The Earth observation Sentinel-3B satellite has been successfully launched

The Sentinel-3B satellite blasting off atop a Rockot rocket (Photo ESA - S. Corvaja)
The Sentinel-3B satellite blasting off atop a Rockot rocket (Photo ESA – S. Corvaja)

A few hours ago the Sentinel-3B satellite, part of the GMES / Copernicus program, was launched from the Russian Plesetsk Cosmodrome on a Rockot launch vehicle. After about an hour and a half it separated from the rocket’s last stage, called Breeze KM, it started communicating with the control center and to deploy its solar panels. Its final orbit is Sun-synchronous, which means it will pass over a certain area of ​​the Earth at the same local time, with an altitude of about 815 kilometers (about 506 miles).

The program originally called Global Monitoring for Environment and Security (GMES) and later Copernicus aims to create an autonomous territorial control system through a constellation of satellites that have different functions. The Sentinel-3A satellite, the first of its kind, was launched on February 16, 2016 and now, after some delay, its twin can get work with it.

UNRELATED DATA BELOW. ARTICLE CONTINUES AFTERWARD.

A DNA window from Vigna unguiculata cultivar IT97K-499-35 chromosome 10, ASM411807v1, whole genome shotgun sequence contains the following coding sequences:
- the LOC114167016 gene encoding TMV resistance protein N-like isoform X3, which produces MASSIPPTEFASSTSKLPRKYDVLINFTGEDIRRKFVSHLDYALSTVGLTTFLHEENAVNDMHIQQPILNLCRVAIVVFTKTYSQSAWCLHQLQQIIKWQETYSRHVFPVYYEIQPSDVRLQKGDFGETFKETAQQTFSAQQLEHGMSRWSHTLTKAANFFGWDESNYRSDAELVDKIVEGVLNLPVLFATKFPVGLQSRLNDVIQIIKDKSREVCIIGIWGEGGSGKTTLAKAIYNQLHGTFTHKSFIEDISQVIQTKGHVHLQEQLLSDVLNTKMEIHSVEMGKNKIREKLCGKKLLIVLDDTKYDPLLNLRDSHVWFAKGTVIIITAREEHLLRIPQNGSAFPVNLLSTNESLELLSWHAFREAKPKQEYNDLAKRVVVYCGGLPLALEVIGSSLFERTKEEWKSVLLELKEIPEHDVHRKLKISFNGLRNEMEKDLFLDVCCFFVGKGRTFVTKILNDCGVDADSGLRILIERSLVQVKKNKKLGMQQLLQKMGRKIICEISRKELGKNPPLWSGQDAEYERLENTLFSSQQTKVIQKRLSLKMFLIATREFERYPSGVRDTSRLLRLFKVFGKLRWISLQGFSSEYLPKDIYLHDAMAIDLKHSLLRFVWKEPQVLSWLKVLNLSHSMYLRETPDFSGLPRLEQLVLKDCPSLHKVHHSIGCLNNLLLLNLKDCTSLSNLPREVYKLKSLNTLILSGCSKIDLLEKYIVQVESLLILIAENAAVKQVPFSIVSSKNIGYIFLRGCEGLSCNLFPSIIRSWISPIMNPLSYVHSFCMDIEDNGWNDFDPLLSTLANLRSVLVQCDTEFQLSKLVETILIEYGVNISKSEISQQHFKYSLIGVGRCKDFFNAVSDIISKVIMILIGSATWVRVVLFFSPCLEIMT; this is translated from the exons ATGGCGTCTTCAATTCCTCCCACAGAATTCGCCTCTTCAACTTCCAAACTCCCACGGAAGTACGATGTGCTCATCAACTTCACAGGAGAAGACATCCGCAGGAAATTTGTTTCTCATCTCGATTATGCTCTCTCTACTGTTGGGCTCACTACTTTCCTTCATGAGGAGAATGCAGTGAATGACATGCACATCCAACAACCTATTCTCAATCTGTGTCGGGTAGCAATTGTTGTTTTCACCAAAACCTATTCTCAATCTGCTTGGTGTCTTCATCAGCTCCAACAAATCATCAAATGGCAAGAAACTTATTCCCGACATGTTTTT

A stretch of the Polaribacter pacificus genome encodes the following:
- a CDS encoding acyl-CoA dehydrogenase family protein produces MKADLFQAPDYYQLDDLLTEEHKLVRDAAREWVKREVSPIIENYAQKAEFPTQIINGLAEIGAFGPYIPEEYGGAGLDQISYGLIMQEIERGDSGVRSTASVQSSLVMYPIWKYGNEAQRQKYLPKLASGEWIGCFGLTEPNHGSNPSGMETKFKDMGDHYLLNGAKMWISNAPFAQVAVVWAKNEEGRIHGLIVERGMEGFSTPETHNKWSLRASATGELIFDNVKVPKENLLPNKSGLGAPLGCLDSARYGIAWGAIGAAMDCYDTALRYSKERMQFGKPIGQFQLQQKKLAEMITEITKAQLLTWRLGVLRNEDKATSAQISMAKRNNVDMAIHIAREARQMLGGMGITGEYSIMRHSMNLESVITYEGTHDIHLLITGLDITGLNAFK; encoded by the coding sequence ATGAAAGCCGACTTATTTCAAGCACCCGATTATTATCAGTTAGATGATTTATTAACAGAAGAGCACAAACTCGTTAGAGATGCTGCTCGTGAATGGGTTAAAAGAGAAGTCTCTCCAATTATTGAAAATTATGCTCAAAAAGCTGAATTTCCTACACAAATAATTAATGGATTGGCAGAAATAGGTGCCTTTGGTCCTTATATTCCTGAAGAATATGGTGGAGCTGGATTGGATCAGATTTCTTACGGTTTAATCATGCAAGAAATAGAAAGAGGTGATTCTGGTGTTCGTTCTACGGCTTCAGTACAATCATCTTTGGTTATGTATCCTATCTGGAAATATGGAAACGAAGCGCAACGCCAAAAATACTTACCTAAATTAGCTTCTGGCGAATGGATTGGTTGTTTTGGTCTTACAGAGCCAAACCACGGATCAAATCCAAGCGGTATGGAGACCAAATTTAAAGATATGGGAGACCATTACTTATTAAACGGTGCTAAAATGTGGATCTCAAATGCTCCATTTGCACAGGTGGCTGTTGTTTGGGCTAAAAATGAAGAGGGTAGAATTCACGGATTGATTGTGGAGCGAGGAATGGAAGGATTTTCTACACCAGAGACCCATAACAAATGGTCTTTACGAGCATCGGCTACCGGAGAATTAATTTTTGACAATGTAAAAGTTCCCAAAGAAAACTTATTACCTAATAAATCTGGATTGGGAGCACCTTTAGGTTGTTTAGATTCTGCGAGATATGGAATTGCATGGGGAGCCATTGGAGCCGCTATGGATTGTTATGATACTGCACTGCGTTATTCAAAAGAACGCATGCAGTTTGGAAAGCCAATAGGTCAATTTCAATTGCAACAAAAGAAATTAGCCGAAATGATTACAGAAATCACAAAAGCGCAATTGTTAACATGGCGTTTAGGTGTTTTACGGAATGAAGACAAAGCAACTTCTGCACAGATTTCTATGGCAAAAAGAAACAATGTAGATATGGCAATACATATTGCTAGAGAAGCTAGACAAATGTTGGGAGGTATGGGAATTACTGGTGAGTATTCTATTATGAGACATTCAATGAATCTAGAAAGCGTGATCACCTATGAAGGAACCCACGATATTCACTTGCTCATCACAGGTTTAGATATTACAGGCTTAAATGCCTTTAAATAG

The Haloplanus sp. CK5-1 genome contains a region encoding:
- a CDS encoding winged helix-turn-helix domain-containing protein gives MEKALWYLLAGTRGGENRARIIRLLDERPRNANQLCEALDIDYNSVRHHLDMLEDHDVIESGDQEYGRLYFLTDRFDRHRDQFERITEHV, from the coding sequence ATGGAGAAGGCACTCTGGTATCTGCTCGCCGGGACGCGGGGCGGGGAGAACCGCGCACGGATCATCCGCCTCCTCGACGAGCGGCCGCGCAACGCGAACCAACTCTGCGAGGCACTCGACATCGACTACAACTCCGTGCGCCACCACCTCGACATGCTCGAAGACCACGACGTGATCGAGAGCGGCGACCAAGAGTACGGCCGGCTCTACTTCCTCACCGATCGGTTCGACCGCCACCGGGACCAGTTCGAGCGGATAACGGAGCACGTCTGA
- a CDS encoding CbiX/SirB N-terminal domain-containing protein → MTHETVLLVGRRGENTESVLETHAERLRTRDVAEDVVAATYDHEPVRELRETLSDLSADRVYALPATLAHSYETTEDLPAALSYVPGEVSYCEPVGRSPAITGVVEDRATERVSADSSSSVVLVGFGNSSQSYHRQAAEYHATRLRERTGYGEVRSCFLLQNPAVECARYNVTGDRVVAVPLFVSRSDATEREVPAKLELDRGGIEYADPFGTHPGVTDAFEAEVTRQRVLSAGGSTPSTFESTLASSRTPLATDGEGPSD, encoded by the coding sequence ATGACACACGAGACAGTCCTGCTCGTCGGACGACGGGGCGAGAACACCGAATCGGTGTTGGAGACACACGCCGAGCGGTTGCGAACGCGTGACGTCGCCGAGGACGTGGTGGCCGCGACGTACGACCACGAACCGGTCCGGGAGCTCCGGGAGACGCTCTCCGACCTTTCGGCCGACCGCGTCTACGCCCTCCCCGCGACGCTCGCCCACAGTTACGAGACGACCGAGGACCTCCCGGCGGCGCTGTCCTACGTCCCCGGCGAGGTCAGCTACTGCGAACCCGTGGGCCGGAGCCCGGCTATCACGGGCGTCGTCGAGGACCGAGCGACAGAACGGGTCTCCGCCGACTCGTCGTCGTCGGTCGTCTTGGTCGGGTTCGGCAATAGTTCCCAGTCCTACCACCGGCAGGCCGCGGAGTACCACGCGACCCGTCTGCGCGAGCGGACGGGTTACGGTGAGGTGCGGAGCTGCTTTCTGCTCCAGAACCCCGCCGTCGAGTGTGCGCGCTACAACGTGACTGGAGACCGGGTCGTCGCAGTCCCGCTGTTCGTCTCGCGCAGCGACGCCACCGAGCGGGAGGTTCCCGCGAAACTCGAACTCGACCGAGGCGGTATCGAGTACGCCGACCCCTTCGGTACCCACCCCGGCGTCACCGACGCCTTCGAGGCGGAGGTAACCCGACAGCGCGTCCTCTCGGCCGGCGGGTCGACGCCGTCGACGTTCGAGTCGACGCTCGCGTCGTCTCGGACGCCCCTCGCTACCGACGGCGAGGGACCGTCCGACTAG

The data collected by the Sentinel-3 satellites are first collected by the Copernicus Marine Environment Monitoring Service because they have the primary purpose of carrying out various measurements of the seas. However, they’re also used to map and monitor rivers, lakes and forests for a range of environmental monitoring goals.

The two Sentinel-3 satellites now in orbit will send data they collect within 3 hours from their detection. With the addition of Sentinel-3B, the times between a passage on an area of ​​the planet and the next will be halved. This will be particularly useful in case of emergencies such as floods but also wildfires.

However, all this will have to wait until the end of the new Sentinel-3B satellite’s test phase. To conduct it, in the first months of operations it will fly into what’s been called a tandem configuration with its twin Sentinel-3A following it at an initial distance of 223 kilometers (138 miles). The two satellites will fly together to allow a cross-calibration of their instruments and data processing.

Once that test phase is over, the Sentinel-3B satellite will be moved to its final orbit and Eumetsat will take control of it. At that point, the two Sentinel-3 satellites will be separated by 140 degrees while normally satellites pairs are separated by 180 degrees. This will allow both of them to detect certain phenomena on the ground with greater speed.

Leave a Reply

Your email address will not be published. Required fields are marked *